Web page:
NHL Trade Rumors: Toronto Maple Leafs Shouldn't Be Hasty to Trade

Mark AndersonContributor IIIFebruary 4, 2012

Brian Burke working the phones.
Brian Burke working the phones.Bruce Bennett/Getty Images

The temptation to tinker one’s NHL roster grows with each passing day at this time of year, but there are many reasons Brian Burke should not tamper too much with this lineup.

The Toronto Maple Leafs are winning, coming out on top in five of the last six games. They are climbing the standings and looking very good while they do it.

This may well be a result of the fact that the Leafs are completely healthy for the first time this year. And you know, looking up and down their lineup, the Leafs stack up pretty good in the East. A little small up front, yes. Still lacking that big-time first line center, yes. But overall, pretty well balanced.

Impressive, actually.

The chemistry is hard to miss. The defense—the Leafs' Achilles' heel this year—is finally gelling. It’s mobile. It's cutting down on costly gaffes that were a dime a dozen only two months ago. Getting Liles back has been huge.

Breaking up the resurgent Grabovski-Kulemin-MacArthur line could be a huge mistake. They once again look like the best second line in the league. Yet, there’s a lot of talk about trading Grabovski these days.

To that speculation I say "Don’t do it, Burke!" He loves playing in Toronto, and his ethic and energy are irreplaceable.  He’s an ideal second line centre. Keep him and pay him $4 million next year.

The penalty kill is fixed. While still second-to-last in the NHL (they've climbed over Columbus. I originally had written that they were still last. Nod to Josh for that correction), what matters is what has happened lately and the Leafs have not allowed a power-play goal this year.  What more do you want?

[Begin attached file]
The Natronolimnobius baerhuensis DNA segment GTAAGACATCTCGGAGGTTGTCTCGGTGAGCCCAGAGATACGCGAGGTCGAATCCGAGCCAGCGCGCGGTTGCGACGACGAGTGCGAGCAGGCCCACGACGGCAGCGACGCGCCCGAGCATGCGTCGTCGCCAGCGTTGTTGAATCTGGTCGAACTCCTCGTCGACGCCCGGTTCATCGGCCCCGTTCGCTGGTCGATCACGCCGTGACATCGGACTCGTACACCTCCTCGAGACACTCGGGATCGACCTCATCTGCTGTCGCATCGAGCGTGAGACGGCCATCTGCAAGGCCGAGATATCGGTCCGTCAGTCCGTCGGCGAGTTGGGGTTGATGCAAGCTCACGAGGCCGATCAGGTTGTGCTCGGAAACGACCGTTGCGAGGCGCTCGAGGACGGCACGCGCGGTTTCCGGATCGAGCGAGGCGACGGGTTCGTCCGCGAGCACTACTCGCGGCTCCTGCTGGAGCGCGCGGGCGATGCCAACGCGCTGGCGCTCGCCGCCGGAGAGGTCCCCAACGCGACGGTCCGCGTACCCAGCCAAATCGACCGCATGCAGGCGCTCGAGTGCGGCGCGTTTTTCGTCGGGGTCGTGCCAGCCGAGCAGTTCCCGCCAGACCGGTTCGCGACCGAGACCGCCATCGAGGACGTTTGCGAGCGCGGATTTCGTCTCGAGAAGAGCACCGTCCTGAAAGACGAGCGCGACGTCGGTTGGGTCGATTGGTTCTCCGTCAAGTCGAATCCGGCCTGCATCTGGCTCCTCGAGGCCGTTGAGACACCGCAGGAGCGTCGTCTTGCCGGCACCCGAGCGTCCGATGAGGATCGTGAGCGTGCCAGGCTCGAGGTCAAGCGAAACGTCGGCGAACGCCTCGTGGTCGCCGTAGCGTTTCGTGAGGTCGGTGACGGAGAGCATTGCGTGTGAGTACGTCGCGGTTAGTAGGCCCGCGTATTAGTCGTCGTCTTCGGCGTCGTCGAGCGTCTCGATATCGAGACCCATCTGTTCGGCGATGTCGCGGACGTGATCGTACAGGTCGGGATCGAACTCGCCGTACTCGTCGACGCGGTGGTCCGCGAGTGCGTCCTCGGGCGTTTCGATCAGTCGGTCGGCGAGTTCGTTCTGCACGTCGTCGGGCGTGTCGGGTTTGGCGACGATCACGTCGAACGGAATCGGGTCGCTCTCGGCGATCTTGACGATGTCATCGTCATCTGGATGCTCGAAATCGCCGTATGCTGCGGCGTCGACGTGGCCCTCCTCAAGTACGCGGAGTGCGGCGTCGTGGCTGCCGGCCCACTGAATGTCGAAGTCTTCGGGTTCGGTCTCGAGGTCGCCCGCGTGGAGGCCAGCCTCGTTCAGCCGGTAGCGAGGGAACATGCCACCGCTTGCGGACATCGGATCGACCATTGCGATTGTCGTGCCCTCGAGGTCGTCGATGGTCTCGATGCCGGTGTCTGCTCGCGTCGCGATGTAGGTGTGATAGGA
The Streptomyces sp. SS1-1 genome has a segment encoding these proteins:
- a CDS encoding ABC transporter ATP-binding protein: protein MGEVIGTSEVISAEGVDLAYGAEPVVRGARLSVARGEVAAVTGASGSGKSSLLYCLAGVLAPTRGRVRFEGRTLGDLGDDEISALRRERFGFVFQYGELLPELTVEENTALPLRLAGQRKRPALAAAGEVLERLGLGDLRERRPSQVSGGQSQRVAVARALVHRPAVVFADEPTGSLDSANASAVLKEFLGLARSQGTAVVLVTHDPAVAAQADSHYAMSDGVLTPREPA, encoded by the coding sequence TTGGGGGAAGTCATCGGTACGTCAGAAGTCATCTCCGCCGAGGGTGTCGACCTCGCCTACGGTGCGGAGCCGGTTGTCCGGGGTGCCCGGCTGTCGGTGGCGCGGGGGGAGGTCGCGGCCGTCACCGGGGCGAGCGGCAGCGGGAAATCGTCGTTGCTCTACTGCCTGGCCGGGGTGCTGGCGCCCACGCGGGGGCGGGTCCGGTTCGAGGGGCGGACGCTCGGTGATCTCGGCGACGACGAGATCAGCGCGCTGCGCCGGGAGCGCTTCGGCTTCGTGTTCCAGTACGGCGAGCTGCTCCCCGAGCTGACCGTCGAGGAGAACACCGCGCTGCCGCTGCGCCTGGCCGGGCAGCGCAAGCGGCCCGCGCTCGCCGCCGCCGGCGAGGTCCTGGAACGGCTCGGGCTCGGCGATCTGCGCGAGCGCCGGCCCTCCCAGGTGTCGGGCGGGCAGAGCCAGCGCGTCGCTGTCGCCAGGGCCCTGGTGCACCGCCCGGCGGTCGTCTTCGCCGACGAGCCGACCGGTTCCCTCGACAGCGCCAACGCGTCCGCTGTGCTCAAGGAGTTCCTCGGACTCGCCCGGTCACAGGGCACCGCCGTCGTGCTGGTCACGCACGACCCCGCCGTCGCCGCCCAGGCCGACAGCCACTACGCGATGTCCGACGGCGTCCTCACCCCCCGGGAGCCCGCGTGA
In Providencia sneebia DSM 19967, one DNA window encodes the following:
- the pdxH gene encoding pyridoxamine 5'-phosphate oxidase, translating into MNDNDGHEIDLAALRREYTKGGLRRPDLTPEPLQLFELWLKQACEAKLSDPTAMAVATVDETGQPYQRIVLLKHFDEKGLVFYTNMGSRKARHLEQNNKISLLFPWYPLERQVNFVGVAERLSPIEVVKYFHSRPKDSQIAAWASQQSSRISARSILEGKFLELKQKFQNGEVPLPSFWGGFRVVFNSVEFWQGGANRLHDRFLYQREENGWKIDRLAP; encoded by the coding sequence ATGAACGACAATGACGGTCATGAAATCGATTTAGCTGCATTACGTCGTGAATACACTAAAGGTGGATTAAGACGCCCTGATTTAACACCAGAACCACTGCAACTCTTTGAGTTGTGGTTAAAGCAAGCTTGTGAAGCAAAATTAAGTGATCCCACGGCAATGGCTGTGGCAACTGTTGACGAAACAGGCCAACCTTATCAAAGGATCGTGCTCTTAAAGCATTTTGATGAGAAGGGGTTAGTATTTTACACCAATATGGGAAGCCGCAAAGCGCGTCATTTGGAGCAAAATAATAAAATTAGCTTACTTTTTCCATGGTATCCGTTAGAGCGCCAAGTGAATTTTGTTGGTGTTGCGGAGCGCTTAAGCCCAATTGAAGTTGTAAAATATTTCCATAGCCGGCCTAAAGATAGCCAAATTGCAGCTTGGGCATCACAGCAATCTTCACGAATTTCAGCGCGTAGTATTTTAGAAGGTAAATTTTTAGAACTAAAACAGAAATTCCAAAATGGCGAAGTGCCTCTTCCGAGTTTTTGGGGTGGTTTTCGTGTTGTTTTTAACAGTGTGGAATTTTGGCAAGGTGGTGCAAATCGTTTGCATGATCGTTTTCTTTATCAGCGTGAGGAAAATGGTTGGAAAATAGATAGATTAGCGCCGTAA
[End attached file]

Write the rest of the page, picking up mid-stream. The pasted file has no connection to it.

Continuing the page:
Mikhail Grabovski should remain a Leaf
Mikhail Grabovski should remain a LeafClaus Andersen/Getty Images


The goalie tandem is working. James Reimer is back to the stellar form he was in at the end of last season. In fact, he looks unbeatable. Jonas Gustavsson seems to have finally realized the potential he showed in the Swedish Elite League.  They have a healthy battle going. They have the right attitude toward the platoon. Don’t break them up. Don’t bring in anyone new.

So let’s suppose the Leafs stand relatively pat, adding maybe a minor rather than a major player.  How would they fare in the postseason?

Well, I wouldn’t be surprised if this group made some noise, knocking off a couple of teams.

Then again, I wouldn’t be surprised if they got beat by a team like the Bruins in the first round. 

But even if they added a major player, even the big, skilled first line centre of our dreams, would these expectations and results really change? I don’t think so.

That big, skilled first line centre isn’t going to suddenly put the Leafs in the same category as the Canucks and Bruins.

Moreover, that big, skilled first line centre won't come cheap. We’d have to give up a lot of what is working now, and the shakeup may cause more harm than good. 

"If it ain’t broke, don’t fix it." That’s what I say. The team is firing on all cylinders, and there’s a lot to be said about building a team from within.

Look at the Rangers. That should be the Leafs' model right now. Grow from within and woo a Zach Parise or his equivalent in the offseason.

But for now, let’s have some confidence in these boys and see what they can do.